Historic Hadley – Alice Morehouse Walker
Love of one’s own town is one of the dominant motives underlying good citizenship. The origin, growth, and development of a typical New England town like Hadley, Ma., covering two centuries and a half, is a theme on which any thoughtful person may profitably dwell. In these busy days, however, few people have the time necessary to read a ponderous volume. For the many rather than the few this little book has been written. But this book is for everybody else also, that they may be imbued with the spirit of those mighty souls, which remains still potent enough to make Americans out of Europeans, even as in 1776 it made patriots and freemen out of the subjects of King George.
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Hadley’s early history (from Wikipedia):
Hadley was first settled in 1659 and was officially incorporated in 1661. The former Norwottuck was renamed for Hadleigh, Suffolk. Its settlers were primarily a discontented group of families from the Puritan colonies of Hartford and Wethersfield, Connecticut, who petitioned to start a new colony up north after some controversy over doctrine in the local church. The settlement was led by John Russell. The first settler inside of Hadley was Nathaniel Dickinson, who surveyed the streets of what is now Hadley, Hatfield, and Amherst. At the time, Hadley encompassed a wide radius of land on both sides of the Connecticut River (but mostly on the eastern shore) including much of what would become known as the Equivalent Lands. In the following century, these were broken off into precincts and eventually the separate towns of Hatfield, Amherst, South Hadley, Granby and Belchertown. The early histories of these towns are, as a result, filed under the history of Hadley.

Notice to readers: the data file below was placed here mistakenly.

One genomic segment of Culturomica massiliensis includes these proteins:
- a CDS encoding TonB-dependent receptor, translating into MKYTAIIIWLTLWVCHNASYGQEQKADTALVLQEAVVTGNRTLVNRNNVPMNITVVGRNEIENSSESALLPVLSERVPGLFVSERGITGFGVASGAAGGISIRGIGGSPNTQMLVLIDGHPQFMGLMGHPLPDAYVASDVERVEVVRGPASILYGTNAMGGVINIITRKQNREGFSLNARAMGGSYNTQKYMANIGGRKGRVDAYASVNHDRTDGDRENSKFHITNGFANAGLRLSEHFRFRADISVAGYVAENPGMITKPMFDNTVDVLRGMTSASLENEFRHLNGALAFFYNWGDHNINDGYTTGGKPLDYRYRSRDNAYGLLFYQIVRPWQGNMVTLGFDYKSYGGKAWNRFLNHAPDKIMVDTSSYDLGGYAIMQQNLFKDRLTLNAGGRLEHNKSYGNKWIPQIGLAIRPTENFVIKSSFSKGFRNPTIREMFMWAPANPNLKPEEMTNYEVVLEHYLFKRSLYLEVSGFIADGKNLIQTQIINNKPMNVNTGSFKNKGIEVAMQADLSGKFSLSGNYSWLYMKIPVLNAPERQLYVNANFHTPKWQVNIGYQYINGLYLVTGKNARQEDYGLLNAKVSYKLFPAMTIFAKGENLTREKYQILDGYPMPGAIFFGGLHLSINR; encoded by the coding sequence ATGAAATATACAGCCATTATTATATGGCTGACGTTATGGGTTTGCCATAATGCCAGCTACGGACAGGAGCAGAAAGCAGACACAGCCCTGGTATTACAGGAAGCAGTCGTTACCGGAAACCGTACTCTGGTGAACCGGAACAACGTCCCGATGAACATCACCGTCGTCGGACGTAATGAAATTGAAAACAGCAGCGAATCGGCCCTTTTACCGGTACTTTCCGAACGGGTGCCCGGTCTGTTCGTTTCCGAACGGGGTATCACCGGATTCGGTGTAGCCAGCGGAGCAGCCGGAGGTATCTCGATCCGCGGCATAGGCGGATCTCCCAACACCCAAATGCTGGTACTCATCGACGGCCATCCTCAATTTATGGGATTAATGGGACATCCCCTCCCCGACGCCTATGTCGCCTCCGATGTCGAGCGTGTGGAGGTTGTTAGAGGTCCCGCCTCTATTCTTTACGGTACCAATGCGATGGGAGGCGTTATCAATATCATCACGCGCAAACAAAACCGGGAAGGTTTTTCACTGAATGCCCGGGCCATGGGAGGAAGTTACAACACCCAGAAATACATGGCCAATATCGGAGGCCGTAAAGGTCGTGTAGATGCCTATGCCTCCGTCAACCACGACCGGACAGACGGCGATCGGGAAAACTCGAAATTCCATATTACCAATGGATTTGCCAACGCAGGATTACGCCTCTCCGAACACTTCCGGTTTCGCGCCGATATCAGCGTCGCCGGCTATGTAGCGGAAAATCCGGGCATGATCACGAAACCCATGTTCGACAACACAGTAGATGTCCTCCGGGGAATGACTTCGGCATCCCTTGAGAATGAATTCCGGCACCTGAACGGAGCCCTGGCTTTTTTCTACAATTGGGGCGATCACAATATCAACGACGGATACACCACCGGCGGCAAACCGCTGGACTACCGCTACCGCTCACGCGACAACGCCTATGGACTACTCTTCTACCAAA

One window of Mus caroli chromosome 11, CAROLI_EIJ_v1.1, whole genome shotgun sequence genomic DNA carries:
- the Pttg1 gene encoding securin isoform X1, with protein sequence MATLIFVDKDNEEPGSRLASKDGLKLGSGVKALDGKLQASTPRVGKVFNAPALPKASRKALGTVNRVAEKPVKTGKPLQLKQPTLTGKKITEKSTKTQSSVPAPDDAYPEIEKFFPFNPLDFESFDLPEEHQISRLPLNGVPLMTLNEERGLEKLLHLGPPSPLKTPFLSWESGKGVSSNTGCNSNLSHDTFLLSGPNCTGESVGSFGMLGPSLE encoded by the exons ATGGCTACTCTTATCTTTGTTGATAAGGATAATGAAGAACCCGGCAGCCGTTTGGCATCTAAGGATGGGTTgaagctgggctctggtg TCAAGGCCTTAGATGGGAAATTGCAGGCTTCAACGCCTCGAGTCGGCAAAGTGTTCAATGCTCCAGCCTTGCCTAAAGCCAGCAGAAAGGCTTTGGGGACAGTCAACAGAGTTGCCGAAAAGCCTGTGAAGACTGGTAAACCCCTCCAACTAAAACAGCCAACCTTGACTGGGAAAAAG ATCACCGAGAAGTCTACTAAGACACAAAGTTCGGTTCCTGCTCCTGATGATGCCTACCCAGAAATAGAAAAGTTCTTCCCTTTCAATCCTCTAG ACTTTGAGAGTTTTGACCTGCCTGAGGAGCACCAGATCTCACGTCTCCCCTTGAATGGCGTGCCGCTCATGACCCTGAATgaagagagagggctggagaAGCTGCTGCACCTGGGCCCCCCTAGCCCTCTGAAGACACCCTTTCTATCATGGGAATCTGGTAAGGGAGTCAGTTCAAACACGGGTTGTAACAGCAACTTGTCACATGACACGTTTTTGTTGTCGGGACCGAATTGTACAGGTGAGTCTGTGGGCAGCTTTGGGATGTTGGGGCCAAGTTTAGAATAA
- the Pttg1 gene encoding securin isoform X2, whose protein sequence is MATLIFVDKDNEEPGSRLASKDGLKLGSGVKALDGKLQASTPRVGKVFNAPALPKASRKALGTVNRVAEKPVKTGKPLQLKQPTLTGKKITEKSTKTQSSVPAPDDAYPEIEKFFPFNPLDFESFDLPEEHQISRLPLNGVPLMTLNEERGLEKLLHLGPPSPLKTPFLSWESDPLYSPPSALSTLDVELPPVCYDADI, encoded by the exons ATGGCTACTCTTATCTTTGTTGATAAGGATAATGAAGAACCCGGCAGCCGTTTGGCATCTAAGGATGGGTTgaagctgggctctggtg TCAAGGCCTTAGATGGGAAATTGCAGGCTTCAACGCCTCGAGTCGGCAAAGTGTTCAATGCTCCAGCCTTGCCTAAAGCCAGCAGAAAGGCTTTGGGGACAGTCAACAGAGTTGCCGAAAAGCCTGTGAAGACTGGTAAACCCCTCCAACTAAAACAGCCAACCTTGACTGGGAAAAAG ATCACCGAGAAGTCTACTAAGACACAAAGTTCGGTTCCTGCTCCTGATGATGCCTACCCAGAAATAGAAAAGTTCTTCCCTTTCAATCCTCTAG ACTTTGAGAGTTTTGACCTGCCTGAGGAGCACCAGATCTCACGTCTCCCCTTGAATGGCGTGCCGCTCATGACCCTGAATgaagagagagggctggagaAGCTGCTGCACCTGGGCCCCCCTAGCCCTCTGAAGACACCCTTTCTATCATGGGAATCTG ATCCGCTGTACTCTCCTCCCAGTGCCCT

Edward Whalley and General William Goffe, two Puritan generals hunted for their role in the execution (or „regicide“) of Charles I of England, were hidden in the home of the town’s minister, John Russell. During King Philip’s War, an attack by Native Americans was, by some accounts, thwarted with the aid of General Goffe. This event, compounded by the reluctance of the townsfolk to betray Goffe’s location, developed into the legend of the Angel of Hadley, which came to be included in the historical manuscript History of Hadley by Sylvester Judd.
In 1683, eleven years before the Salem witch trials, Mary Webster, wife to William Webster son of the former governor of Connecticut and a founder of the very town of Hadley (John Webster), was accused and acquitted of witchcraft. She was unsuccessfully hanged by rowdy town folk. A description is given in Cotton Mather’s Magnalia Christi Americana.
The Civil War general Joseph Hooker was a longtime resident of Hadley. Levi Stockbridge, one of the founders of the Massachusetts Agricultural College (now the University of Massachusetts Amherst), was also from Hadley where he was a farmer.
(The text of the last section was taken from a Wikipedia entry and is available under the Creative Commons Attribution-ShareAlike License.)
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